Innes


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Here are some Innes stories and accounts over the years:

Innes House in Morayshire


Innes House was built between 1640 and 1653 on the barony of Innes by Sir Robert Innes, the 20th chief of clan Innes.  The oldest part of the house dates to the 15th century when it appeared on early maps as Innes Castle.

Innes House has been called "the tall white house of Innes.”  It is indeed a fine clean-cut stone mansion at the end of a mile-long driveway.  The house still stands, having recently been restored and renovated.


Father Lewis Innes's Prayer Book

Father Lewis Innes, a priest of the Catholic church, was one of three Innes of the family who held the office of Principal of the Scots College in Paris and were connected after James II's downfall with the exiled House of Stuart at St. Germains. 

Lewis was particularly close to James II and it is thought that he was the author of the life of James that was later compiled.  Lewis himself died in Paris in 1738.  Among his possessions then was an antique silver case given to him by James II and a portrait of Bonnie Prince Charlie as a young boy. 

Lewis’s Prayer Book, dated 1685, has been preserved.  Family deaths were recorded there by his family, including: 
  • November 28, 1686 – James Innes, his grandfather  
  • February 28, 1744 – Thomas Innes, his brother  
  • April 29, 1752 – George Innes, his brother  
and, by Mary Innes, a much later member of the family:
  • February 11, 1780 – James Innes, her grandfather  
  • September 15, 1808 – Alexander Innes, her uncle  
  • November 27, 1815 – Lewis Innes, her father  
Alexander Innes was a man of great determination who stayed at his post at the Scots College at the height of the French Revolution.  He was imprisoned and sentenced to be guillotined, but was saved because of the death of Robespierre on the day he was due to be executed.


Sir Hugh Innes at Lochalsh

Wealthy Elgin sheep farmer Sir Hugh Innes bought Lochalsh in the NW Highlands in 1801 and, six years later, had the land mapped out.  Tenant evictions started almost immediately.  People were initially moved to coastal crofting settlements such as Ardnarff and Portachullin.  Soon the population there started to decline as emigration proceeded in earnest.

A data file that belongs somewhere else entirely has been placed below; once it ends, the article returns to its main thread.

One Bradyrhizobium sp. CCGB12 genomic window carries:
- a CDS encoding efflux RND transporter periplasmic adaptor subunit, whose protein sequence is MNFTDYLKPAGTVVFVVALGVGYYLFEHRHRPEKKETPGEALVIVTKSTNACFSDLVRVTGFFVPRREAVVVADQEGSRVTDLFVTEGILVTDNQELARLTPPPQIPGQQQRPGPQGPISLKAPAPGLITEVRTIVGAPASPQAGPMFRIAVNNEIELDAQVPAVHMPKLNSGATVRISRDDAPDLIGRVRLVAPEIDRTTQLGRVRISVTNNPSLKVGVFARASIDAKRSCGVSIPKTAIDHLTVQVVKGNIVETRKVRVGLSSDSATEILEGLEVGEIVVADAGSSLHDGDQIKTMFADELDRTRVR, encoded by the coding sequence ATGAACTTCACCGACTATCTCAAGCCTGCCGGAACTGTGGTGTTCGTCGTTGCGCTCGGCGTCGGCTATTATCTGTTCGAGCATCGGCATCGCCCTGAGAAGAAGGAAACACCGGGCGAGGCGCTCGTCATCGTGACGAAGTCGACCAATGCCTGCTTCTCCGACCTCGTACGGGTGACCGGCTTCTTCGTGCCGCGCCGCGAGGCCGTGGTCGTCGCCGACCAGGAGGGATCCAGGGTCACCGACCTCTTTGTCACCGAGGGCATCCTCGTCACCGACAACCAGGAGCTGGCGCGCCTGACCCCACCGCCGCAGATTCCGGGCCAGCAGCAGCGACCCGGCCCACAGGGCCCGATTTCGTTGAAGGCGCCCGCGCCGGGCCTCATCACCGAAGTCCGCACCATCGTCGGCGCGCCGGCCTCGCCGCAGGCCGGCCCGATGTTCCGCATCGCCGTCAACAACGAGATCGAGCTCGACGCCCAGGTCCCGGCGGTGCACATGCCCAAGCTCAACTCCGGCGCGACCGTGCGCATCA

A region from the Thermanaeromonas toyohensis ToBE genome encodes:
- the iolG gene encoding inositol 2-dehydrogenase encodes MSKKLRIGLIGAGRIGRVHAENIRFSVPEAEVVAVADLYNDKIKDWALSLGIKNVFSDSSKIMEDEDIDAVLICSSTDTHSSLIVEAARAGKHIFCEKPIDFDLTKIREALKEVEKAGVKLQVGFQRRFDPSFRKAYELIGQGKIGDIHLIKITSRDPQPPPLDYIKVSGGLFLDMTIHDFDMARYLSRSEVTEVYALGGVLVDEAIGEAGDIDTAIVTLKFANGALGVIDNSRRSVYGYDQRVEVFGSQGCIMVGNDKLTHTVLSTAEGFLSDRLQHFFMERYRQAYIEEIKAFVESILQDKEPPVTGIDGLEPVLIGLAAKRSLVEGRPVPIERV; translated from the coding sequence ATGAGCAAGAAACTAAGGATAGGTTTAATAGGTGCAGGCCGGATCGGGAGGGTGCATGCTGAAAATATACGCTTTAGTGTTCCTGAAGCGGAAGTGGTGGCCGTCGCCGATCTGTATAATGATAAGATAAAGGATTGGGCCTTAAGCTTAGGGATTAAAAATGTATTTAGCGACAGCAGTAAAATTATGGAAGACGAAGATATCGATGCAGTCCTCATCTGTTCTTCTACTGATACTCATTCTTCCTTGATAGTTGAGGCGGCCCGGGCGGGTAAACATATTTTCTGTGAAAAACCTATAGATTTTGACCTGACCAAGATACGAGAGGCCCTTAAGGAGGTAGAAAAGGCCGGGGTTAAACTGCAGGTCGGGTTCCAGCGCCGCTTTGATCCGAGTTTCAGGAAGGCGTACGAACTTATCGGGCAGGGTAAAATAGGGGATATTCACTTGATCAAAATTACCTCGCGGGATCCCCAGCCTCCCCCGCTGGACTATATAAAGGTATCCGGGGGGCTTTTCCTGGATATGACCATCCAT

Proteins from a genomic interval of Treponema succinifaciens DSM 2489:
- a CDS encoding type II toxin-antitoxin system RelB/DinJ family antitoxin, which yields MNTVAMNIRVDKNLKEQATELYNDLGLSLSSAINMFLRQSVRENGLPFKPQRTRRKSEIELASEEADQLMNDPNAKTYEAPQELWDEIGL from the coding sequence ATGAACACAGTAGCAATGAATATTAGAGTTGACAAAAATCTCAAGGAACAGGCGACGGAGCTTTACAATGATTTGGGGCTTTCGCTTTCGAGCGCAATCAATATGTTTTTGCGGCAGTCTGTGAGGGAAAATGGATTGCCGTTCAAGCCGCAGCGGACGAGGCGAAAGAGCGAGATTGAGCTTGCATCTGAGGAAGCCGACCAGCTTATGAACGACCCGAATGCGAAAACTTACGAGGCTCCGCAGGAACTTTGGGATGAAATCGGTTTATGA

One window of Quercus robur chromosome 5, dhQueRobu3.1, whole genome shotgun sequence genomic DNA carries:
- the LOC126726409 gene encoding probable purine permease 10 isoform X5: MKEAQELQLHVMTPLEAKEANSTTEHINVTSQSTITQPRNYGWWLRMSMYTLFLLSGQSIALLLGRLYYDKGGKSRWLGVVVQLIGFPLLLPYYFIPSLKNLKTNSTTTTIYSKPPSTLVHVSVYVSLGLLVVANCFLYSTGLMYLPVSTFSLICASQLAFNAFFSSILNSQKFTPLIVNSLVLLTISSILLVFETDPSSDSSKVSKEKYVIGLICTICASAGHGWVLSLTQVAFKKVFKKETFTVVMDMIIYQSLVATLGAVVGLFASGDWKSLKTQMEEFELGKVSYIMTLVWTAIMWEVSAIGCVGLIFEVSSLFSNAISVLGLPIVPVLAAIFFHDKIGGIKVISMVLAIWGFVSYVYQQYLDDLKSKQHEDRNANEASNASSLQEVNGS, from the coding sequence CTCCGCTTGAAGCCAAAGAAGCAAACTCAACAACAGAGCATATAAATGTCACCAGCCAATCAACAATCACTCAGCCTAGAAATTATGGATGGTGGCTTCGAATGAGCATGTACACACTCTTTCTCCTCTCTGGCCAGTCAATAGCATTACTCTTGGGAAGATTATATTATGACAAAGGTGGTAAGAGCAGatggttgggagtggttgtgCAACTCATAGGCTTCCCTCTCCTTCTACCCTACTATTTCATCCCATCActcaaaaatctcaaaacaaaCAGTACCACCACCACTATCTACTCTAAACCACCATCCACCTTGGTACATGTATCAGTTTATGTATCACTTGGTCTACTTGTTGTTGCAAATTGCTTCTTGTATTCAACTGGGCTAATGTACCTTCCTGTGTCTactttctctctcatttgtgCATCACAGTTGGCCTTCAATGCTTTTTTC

Plockton is a former crofting village in the area, known today as the Jewel of the Highlands.  But the history of the village belies its quaint appearance today.  It had been built by Sir Hugh Innes after he had cleared his estates of tenants. He had encouraged the displaced crofters to fish.  But the herring soon deserted the shores.  Plockton became known in Gaelic as Baile na Bochdainn - the village of the poor.



What Gilbert Innes Left


Gilbert Innes never married, but was said to have had 67 illegitimate children from scores of different women.  There was a poem, apparently found in the trunk of a courtesan, which detailed his fathering of "67 bastards" and went on to state: "The acts of his whoredom are written in the parish chronicles of Scotland." 

One of these children, Robert Innes, wrote this missive to his purported father: 

"You drove me out of your house like a dog and told me you were no earthly connection to me.  I know not for a certainty that you are my father, but God knows and recollect that you must die and then the certainty will be known.  But recollect that without repentance there is no remission of sin. Get your soul pardoned and then you will be happy." 


Gilbert’s sister Jane did give Robert Innes some money to set up a boatyard in Leith.  He was so grateful that he named a boat and his youngest daughter after her. 

When Gilbert died in 1832, Jane inherited his estate.  When she died seven years later, there were many claimants to the fortune.  There was a brother Thomas, for instance, who had moved south to the Welsh borders.  When he married there, the registrar had a problem with his name and Thomas Innes became Thomas Hennis.  Many of his descendants ended up in the Forest of Dean.  However, the money eventually went to William Mitchell, a descendant of his eldest sister Isobel.